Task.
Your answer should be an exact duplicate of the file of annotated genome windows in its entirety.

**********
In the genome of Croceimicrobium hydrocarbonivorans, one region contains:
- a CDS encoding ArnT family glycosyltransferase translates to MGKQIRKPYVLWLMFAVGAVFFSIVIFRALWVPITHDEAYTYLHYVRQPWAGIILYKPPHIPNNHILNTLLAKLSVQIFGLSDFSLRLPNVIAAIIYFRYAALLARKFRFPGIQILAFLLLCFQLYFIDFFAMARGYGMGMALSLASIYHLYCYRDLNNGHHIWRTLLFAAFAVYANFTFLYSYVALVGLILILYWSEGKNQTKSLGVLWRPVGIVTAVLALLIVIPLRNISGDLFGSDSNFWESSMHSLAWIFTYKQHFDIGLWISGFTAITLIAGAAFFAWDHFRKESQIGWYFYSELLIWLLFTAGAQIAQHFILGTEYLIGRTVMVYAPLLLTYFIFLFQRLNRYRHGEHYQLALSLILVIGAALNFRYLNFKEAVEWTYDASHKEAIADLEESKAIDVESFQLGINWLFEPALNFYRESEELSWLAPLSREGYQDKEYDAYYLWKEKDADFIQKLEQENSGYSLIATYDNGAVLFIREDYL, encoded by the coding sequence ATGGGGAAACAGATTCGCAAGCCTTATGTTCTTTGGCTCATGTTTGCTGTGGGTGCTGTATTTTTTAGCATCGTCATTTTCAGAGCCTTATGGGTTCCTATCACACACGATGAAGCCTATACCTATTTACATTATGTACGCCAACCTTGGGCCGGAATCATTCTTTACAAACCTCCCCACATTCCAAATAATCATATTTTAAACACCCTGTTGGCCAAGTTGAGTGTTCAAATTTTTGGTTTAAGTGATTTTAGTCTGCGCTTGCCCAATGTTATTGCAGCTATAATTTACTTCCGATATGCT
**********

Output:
In the genome of Croceimicrobium hydrocarbonivorans, one region contains:
- a CDS encoding ArnT family glycosyltransferase translates to MGKQIRKPYVLWLMFAVGAVFFSIVIFRALWVPITHDEAYTYLHYVRQPWAGIILYKPPHIPNNHILNTLLAKLSVQIFGLSDFSLRLPNVIAAIIYFRYAALLARKFRFPGIQILAFLLLCFQLYFIDFFAMARGYGMGMALSLASIYHLYCYRDLNNGHHIWRTLLFAAFAVYANFTFLYSYVALVGLILILYWSEGKNQTKSLGVLWRPVGIVTAVLALLIVIPLRNISGDLFGSDSNFWESSMHSLAWIFTYKQHFDIGLWISGFTAITLIAGAAFFAWDHFRKESQIGWYFYSELLIWLLFTAGAQIAQHFILGTEYLIGRTVMVYAPLLLTYFIFLFQRLNRYRHGEHYQLALSLILVIGAALNFRYLNFKEAVEWTYDASHKEAIADLEESKAIDVESFQLGINWLFEPALNFYRESEELSWLAPLSREGYQDKEYDAYYLWKEKDADFIQKLEQENSGYSLIATYDNGAVLFIREDYL, encoded by the coding sequence ATGGGGAAACAGATTCGCAAGCCTTATGTTCTTTGGCTCATGTTTGCTGTGGGTGCTGTATTTTTTAGCATCGTCATTTTCAGAGCCTTATGGGTTCCTATCACACACGATGAAGCCTATACCTATTTACATTATGTACGCCAACCTTGGGCCGGAATCATTCTTTACAAACCTCCCCACATTCCAAATAATCATATTTTAAACACCCTGTTGGCCAAGTTGAGTGTTCAAATTTTTGGTTTAAGTGATTTTAGTCTGCGCTTGCCCAATGTTATTGCAGCTATAATTTACTTCCGATATGCT